(The Hill) — At least thirty people were injured and four killed in a spate of mass shootings across the country this weekend, following shooting in North Carolina that left five dead on Thursday.
The Gun Violence Archive reported six mass shootings, defined as an incident in which four or more people are shot, from New York to Colorado on Saturday and Sunday.
In Harrisonburg, Va., eight people were shot early Sunday morning after an unknown assailant or assailants opened fire at a crowd during an outdoor gathering.
City officials said the victims ranged in age from 18 to 27 and were being treated for non-life-threatening wounds.
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In Atlanta, Ga., four were injured after gunfire erupted around midnight on Sunday at Clark Atlanta University as students gathered for homecoming weekend.
A Saturday night shooting near Denver, Colo., at a house party injured seven and left one person dead, according to the Adam’s County Sheriff’s Office.
Six people were injured in Worcester, Mass., on Saturday, while another four were injured in Freeport, N.Y., that same day.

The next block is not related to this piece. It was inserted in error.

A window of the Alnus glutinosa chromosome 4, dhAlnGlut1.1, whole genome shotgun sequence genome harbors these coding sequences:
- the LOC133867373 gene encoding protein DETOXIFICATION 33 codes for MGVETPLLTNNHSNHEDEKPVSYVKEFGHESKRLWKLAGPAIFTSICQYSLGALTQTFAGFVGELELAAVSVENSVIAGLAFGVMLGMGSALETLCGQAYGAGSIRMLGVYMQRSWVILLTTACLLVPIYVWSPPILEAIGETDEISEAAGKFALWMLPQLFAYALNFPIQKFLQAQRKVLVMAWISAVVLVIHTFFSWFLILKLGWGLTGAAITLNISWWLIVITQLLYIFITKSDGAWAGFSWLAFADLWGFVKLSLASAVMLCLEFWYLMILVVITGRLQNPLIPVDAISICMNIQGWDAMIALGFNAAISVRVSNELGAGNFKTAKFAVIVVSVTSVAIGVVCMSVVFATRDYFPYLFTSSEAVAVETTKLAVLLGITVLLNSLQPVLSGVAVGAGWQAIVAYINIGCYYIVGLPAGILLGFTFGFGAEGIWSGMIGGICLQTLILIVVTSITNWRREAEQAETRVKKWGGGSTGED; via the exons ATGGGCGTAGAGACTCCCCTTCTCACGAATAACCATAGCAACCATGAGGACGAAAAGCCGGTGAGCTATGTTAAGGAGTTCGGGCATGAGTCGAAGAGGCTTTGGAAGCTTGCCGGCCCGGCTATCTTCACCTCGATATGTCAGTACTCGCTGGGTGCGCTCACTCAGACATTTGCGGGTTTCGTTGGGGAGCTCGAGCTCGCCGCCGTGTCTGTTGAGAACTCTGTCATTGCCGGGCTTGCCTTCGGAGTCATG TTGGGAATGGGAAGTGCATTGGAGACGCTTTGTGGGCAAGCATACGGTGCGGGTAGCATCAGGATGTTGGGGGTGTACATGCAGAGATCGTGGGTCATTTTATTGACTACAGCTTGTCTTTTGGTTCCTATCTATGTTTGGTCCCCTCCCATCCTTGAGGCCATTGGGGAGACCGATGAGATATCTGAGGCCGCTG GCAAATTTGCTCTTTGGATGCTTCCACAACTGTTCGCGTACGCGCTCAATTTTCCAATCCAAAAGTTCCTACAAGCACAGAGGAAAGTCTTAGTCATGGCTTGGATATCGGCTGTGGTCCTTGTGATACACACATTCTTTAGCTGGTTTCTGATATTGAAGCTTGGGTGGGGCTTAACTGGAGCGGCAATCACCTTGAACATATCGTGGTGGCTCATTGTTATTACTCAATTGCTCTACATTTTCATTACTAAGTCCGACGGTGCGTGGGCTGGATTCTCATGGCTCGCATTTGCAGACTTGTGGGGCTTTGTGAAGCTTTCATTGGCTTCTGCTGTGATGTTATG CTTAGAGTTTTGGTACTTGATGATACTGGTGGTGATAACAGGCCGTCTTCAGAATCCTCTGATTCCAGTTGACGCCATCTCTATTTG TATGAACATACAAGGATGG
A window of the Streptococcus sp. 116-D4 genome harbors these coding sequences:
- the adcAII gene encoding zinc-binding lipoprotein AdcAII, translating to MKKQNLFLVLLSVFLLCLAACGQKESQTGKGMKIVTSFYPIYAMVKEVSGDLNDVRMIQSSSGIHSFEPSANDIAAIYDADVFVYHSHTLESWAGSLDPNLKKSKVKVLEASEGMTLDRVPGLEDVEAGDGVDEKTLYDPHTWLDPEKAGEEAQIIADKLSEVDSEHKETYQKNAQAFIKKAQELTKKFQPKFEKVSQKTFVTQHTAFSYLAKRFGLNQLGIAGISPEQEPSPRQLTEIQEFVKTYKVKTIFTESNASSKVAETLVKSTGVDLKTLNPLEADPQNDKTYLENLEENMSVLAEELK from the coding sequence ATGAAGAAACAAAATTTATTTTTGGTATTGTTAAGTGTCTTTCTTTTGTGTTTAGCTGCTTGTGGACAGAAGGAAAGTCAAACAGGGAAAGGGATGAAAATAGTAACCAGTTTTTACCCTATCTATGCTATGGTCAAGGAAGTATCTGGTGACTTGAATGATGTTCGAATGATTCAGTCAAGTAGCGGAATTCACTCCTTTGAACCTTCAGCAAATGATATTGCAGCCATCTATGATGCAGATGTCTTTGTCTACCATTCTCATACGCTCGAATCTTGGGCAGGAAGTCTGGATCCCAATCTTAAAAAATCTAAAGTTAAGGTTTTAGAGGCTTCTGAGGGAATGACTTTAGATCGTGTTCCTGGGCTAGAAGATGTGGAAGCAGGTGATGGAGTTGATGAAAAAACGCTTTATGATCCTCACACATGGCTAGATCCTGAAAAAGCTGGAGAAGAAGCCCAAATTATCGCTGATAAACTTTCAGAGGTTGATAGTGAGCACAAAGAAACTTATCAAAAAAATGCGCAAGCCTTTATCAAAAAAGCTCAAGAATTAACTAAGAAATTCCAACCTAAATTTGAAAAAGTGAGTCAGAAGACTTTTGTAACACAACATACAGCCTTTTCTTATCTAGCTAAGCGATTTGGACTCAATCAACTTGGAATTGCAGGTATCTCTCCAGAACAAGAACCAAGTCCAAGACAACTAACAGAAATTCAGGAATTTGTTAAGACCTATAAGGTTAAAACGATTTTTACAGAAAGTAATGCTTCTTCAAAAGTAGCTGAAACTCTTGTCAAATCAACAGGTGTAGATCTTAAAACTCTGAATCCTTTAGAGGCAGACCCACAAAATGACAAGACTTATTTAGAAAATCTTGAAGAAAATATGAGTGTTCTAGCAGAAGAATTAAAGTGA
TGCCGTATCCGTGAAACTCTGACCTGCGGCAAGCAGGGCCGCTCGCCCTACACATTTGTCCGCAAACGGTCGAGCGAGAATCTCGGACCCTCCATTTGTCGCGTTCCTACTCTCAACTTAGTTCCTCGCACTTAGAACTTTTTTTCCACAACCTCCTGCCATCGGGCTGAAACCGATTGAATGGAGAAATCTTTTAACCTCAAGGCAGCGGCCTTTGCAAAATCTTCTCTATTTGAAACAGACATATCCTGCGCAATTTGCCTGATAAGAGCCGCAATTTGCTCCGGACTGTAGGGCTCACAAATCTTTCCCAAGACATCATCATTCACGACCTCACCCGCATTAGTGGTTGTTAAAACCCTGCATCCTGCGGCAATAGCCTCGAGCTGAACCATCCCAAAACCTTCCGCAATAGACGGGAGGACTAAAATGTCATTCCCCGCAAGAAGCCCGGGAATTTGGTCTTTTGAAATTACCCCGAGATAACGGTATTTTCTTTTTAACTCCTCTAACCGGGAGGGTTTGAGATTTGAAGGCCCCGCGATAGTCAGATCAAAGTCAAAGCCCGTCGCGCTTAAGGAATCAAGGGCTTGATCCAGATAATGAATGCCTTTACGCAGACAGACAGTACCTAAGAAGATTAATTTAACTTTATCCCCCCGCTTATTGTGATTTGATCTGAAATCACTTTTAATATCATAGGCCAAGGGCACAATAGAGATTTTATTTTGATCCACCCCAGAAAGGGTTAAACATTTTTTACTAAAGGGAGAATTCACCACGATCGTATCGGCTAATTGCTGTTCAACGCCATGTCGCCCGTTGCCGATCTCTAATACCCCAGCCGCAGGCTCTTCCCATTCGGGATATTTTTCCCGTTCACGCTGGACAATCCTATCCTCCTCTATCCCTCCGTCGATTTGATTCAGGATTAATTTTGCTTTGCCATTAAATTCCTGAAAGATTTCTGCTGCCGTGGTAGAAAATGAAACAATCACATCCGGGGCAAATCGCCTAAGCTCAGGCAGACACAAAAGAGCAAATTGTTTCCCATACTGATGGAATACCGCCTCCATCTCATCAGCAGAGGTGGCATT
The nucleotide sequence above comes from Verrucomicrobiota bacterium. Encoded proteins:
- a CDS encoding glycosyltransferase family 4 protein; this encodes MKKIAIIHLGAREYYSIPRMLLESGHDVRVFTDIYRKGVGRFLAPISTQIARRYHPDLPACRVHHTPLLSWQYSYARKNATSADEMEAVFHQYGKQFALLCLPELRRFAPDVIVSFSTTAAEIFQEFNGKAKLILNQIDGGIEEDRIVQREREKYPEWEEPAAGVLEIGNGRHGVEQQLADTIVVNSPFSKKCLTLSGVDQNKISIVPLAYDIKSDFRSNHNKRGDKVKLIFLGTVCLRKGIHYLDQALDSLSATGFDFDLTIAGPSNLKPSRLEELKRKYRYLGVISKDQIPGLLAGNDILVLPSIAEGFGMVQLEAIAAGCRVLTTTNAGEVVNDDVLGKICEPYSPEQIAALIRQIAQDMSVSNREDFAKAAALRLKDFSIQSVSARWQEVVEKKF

In Pennsylvania, three people were killed and one injured in Pittsburgh on Saturday.
The shootings come after a 15-year-old teenager opened fire in a neighborhood in Raleigh, N.C., on Thursday evening, killing five people and injuring another two.
The deadly rampage in Raleigh underscored yet again the prolific amount of shootings across the U.S. The Gun Violence Archive has recorded more than 500 mass shootings this year.
Congress passed the most significant gun legislation in decades over the summer after a gunman opened fire inside an elementary school in Uvalde, Texas, killing 19 children and two adults.
But gun control activists are still calling for what they say are common sense measures, including universal background checks and a ban on assault rifles, which President Biden has pledged to make happen during his time in the White House.